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ODU RECOGNIZED FOR EXCELLENCE IN TEACHER EDUCATION WITH CHRISTA MCAULIFFE AWARD

Old Dominion University has been named one of two 2005 recipients of the Christa McAuliffe Award for Excellence in Teacher Education by the American Association of State Colleges and Universities (AASCU).

The purpose of the award is twofold: To recognize excellence in teacher education programs and to advance the field of teacher education by identifying promising practices and critical issues related to measuring the impact of programs on teacher candidate knowledge and the impact of these teachers on pupil learning. Ball State University was also recognized by the organization.

In announcing the awards, AASCU President Constantine W. (Deno) Curris said, "Many of our teacher education programs are doing outstanding jobs. We want to recognize the best among those programs."

Old Dominion's Commonwealth Special Education Endorsement Program (CSEEP) was recognized for its initiative "Meeting the Needs of Virginia's Children with Disabilities: The Commonwealth Special Education Endorsement Program." The distance-learning teacher preparation program provides a readily accessible path to full licensure and highly qualified status for conditionally licensed special education teachers across Virginia, ensuring a high-quality education for the state's children with disabilities. By providing a network among Virginia Public Schools, state-operated programs, non-public special education schools, the Virginia Department of Education and Old Dominion University, teachers are provided site-based college courses in special education designed to meet the requirements for endorsement in emotional disturbance, learning disabilities, and mental retardation; and integrated content knowledge, technology standards, instructional strategies and Virginia Standards of Learning throughout the course work.

Faculty members Steve Tonelson, Jane Hager, Robert Gable and Cheryl Baker, of the Darden College of Education, initiated this alternative certification program in 1997, and through their efforts and those of the CSEEP staff, have received almost $7 million in external funding from the Virginia Department of Education. The CSEEP program has provided tuition support for more than 1,500 conditionally licensed special education teachers and, to date, has helped 774 of Virginia's special educators to become fully licensed and highly qualified.

"Dr. William H. Graves III and his colleagues combined innovative teaching using sophisticated technology and their considerable talents to provide excellence and access in special education," said President Roseann Runte. "I applaud their success and admire their dedication in the service of educators and education. They epitomize the finest scholars and teachers who change lives daily at Old Dominion University."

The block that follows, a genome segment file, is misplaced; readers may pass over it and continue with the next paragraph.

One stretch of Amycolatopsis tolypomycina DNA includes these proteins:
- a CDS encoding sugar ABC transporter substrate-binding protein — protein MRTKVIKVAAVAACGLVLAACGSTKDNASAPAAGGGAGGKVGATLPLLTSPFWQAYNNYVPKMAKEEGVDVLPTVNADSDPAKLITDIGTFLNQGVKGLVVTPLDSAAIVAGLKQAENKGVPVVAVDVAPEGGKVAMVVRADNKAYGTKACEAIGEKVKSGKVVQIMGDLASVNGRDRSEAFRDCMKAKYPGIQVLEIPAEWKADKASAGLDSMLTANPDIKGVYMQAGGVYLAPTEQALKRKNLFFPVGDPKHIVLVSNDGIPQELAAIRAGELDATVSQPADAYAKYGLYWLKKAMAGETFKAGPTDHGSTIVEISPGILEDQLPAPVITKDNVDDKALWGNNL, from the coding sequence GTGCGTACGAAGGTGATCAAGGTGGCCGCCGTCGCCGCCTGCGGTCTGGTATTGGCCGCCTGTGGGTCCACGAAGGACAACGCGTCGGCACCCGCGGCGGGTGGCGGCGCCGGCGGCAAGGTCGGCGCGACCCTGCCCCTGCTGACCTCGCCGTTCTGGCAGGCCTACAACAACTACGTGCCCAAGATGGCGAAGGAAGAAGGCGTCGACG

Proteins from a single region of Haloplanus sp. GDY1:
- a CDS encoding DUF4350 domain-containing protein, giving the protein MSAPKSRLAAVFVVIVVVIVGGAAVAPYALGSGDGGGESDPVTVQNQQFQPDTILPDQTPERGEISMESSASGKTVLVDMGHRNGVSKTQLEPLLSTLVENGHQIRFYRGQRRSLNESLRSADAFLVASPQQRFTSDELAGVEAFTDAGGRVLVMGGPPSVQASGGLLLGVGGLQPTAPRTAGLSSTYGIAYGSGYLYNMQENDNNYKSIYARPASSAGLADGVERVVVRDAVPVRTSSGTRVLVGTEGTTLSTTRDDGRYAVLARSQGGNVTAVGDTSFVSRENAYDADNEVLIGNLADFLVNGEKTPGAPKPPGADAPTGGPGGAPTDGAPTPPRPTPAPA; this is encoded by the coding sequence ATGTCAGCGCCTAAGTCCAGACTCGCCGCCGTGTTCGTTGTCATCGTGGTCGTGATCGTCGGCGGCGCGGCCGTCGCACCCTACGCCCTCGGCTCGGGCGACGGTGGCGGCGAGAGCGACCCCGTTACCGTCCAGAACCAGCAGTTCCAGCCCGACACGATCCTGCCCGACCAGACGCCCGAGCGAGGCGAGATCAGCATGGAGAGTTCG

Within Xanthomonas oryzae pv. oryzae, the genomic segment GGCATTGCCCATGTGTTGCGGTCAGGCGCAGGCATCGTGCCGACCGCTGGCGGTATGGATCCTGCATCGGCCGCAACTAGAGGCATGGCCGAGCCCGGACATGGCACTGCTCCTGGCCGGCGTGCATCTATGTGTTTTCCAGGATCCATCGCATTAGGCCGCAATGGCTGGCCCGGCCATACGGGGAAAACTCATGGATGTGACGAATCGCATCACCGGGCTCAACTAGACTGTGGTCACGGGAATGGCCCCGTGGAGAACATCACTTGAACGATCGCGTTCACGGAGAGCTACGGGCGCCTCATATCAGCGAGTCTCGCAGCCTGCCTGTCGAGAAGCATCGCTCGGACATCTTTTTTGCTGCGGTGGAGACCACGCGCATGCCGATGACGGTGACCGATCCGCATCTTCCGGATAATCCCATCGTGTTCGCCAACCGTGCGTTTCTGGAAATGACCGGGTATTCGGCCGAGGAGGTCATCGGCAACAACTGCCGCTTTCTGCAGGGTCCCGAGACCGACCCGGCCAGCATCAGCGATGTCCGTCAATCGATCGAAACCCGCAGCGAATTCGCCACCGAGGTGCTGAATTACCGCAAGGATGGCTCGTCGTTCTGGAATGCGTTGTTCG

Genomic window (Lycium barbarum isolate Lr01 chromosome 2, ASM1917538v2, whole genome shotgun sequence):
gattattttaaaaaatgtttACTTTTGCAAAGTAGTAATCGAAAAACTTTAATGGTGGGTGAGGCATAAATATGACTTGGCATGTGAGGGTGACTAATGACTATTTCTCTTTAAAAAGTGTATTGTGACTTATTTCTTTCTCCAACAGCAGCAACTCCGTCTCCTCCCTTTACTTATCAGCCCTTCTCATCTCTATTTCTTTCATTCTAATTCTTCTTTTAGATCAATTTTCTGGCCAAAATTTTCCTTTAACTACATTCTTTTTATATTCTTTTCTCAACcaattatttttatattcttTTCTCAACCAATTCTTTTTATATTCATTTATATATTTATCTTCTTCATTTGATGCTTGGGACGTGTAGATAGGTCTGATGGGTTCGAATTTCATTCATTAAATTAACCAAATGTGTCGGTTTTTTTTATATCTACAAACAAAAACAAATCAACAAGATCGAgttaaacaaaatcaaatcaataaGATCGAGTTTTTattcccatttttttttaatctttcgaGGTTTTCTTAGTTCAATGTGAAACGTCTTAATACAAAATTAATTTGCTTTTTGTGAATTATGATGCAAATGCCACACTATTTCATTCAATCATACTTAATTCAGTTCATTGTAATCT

George L. Mehaffy, AASCU's vice president for academic leadership and change, and whose division oversees the award process, said, "The Christa McAuliffe Award challenges teacher education programs to demonstrate the effectiveness of their programs, an incredibly difficult task. Yet these two award winners have made striking progress in demonstrating the impact of their program on graduates and the impact of those graduates on K-12 students.

"Through this award, these nationally selected programs offer innovative leadership in the continuing redesign and improvement of teacher education," he said. "The proposals we received demonstrate that AASCU institutions are committed to placing highly trained and fully qualified teachers in America's classrooms."

AASCU's Christa McAuliffe award, named in honor of the teacher who died in the Challenger disaster, was first presented in the 1980s. McAuliffe was a graduate of Bowie State University (Md.), an AASCU member. In 2001 the AASCU board of directors authorized a change in focus for the award-an emphasis on honoring programs that could document the success of their graduates and their impact on the pupils that they teach.

AASCU institutions prepare more than 50 percent of all new teachers in the United States. Curris noted, "AASCU members are working to increase both the quantity and quality of teachers for America's classrooms."

AASCU will present the award at its 2005 annual meeting scheduled for Nov. 20-22 in Scottsdale, Ariz.

This article was posted on: September 7, 2005

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Old Dominion University is an equal opportunity, affirmative action institution.